Nigerian authority warns against LOOM MONEY
Nigerian investment security authority, Securities and Exchange Commission (SEC) has warned Nigerians to avoid an online ‘investment scheme’ Loom Money Nigeria.
SEC said the scheme is fraudulent and people behind it are not yet identified.
Acting Director-General of the commission, Ms. Mary Uduk, gave the warning at a news conference on Thursday in Abuja.
A statement by SEC’s Head of Media, Mrs Efe Ebelo, said that Uduk, who was represented by acting Executive Commissioner, Operations of SEC, Mr. Isyaku Tilde, said Loom Money Nigeria had taken over the social media.
She said that the scheme targeted young people, luring them to participate in a pyramid model of the Ponzi.
The director-general disclosed that the fraudsters carried out their illegitimate activities via social media platforms like Facebook and Whatsapp.
She added that they lured young Nigerians to invest as low as N1,000 and N13, 000 and to get as much as eight times the value of the investment in 48 hours.
Uduk said that the venture was a Ponzi scheme, where returns would be paid from other people invested funds, adding that it had no tangible business model.
“We are aware of the activities of an online investment scheme tagged ‘Loom Money Nigeria’.
“The platform has embarked on an aggressive online media campaign on Facebook and Whatsapp.
“They lure the investing public to participate by joining various Loom Whatsapp groups to invest as low as N1, 000 and N13, 000 and get as much as eight times the value of the investment in 48 hours.
“Unlike MMM that had a website and the promoter known, the people promoting Loom are not yet known and this pyramid scheme operates through closed groups mainly on Facebook and Whatsapp.
“If it were a local Ponzi scheme with known offices, it would be very easy for the Commission to seal their offices and freeze their accounts.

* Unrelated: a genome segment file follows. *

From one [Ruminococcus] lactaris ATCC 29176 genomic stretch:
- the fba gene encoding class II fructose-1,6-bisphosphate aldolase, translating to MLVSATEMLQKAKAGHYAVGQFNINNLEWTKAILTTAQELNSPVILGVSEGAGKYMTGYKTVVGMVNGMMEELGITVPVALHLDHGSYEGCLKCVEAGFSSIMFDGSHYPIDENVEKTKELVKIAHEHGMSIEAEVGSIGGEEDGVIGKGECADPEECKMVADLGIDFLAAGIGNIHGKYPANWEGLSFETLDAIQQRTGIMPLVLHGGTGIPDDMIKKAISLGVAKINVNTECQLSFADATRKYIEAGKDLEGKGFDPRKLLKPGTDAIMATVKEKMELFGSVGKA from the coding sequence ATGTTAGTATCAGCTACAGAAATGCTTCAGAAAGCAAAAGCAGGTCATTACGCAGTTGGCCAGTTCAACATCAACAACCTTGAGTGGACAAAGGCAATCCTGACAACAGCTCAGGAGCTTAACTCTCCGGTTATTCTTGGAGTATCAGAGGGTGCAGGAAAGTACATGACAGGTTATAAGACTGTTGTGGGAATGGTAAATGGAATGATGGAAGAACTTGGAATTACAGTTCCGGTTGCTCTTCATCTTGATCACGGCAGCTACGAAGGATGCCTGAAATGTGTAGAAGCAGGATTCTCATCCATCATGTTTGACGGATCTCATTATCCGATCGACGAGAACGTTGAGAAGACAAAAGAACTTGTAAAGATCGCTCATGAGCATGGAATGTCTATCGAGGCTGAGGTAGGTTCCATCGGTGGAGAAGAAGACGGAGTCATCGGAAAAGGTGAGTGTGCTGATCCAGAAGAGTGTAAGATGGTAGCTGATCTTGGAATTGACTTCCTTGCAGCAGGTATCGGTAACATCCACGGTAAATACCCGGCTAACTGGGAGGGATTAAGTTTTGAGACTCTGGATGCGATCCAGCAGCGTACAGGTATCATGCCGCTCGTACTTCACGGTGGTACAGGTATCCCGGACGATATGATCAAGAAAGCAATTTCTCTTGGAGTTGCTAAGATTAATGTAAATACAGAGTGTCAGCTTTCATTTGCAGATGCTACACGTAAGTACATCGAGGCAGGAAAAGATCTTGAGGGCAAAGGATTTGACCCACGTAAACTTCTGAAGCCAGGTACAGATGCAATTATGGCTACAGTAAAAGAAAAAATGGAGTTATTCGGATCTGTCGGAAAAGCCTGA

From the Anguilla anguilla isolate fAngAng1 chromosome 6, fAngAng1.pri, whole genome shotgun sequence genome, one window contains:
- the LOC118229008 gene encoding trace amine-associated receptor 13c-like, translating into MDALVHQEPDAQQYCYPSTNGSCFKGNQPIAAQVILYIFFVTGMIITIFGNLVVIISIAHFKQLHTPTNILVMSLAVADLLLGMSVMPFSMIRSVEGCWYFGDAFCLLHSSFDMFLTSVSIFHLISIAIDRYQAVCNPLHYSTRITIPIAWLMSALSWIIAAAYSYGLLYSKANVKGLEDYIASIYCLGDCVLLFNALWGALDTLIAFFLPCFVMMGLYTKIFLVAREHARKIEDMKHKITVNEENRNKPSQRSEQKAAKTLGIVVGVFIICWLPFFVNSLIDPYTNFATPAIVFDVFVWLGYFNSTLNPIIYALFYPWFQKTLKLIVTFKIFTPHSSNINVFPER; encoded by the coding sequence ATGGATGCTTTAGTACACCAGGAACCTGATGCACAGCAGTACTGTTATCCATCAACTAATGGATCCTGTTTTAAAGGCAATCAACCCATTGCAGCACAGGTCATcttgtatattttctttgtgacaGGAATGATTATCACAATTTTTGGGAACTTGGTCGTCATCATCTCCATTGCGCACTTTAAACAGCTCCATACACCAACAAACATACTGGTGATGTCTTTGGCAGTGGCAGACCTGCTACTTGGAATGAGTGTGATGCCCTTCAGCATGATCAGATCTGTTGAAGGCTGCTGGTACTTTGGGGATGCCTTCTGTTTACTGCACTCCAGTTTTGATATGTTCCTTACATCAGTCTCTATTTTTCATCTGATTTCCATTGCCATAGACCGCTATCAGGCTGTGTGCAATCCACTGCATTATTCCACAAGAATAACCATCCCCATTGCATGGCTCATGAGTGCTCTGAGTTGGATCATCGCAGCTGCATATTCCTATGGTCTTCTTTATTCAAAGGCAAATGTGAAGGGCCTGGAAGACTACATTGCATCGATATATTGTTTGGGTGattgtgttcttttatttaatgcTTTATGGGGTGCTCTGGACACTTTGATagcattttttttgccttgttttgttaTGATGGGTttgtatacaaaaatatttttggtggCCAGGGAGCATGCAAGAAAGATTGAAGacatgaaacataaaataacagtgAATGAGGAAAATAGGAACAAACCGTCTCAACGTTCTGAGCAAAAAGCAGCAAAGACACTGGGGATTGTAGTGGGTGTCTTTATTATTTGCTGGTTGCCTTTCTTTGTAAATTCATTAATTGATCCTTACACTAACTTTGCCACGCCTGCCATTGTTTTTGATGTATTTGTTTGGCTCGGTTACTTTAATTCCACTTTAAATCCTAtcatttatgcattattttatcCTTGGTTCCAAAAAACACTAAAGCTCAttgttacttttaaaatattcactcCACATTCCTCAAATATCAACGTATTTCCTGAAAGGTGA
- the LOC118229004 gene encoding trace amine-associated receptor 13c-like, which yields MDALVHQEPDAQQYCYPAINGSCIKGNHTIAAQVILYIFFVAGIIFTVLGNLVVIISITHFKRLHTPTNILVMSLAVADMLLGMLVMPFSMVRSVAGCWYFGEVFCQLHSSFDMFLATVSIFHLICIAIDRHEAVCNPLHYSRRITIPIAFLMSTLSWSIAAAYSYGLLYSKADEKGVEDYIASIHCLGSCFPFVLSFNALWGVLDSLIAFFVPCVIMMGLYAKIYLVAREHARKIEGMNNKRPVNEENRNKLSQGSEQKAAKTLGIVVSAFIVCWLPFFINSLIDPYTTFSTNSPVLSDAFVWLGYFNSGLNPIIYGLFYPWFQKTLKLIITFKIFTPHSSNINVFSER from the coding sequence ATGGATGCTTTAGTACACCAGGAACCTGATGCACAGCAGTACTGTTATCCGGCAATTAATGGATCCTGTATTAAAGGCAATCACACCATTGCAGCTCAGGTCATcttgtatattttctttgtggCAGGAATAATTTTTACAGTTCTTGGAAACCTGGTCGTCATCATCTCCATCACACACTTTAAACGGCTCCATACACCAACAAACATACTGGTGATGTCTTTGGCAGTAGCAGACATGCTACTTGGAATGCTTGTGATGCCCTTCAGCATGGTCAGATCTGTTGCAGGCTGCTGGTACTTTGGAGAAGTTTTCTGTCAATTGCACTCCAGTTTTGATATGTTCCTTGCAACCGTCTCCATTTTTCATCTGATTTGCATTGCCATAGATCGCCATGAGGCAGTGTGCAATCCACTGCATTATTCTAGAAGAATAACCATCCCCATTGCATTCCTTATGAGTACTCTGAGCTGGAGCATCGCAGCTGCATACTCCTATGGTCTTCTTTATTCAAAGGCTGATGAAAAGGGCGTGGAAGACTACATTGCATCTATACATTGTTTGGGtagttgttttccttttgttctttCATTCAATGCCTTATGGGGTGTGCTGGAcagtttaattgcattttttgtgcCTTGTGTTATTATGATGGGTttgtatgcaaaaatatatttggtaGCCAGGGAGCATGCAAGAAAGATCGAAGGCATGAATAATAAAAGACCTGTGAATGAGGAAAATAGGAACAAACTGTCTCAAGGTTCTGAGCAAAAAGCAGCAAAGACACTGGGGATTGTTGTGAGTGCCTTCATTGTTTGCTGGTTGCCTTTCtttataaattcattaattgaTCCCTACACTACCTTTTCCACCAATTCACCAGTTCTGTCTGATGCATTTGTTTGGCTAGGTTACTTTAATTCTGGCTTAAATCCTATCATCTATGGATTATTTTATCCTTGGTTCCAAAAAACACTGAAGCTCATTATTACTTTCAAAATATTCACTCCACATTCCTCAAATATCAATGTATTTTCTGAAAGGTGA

“We, therefore, wish to notify the investing public that the operation of this investment scheme has no tangible business model hence it’s a Ponzi scheme, where returns are paid from other people’s invested sum.
“Also, its operation is not registered by the Commission,” NAN quoted her as saying.
Uduk, therefore, advised the public to distance themselves from the scheme, adding that anyone that subscribed to the illegal activity did so at his own risk.
She assured that an inter-agency committee, Financial Services Regulation Coordinating Committee (FSRCC), was working on the issue, and that the commission was also collaborating with security agencies to track them down.
Victims of the investment scam make an upfront payment than can range from $3 to $40 (£31).
The scheme is operated through closed social media groups, mainly Facebook and Whatsapp, and promises as much as eight times return on investment within 48 hours of payment.
Nigeria’s Securities and Exchange Commission says the people running the scam have not yet been identified.
It is also not clear how many people have fallen prey to the fraudulent investment initiative or how much money has been lost.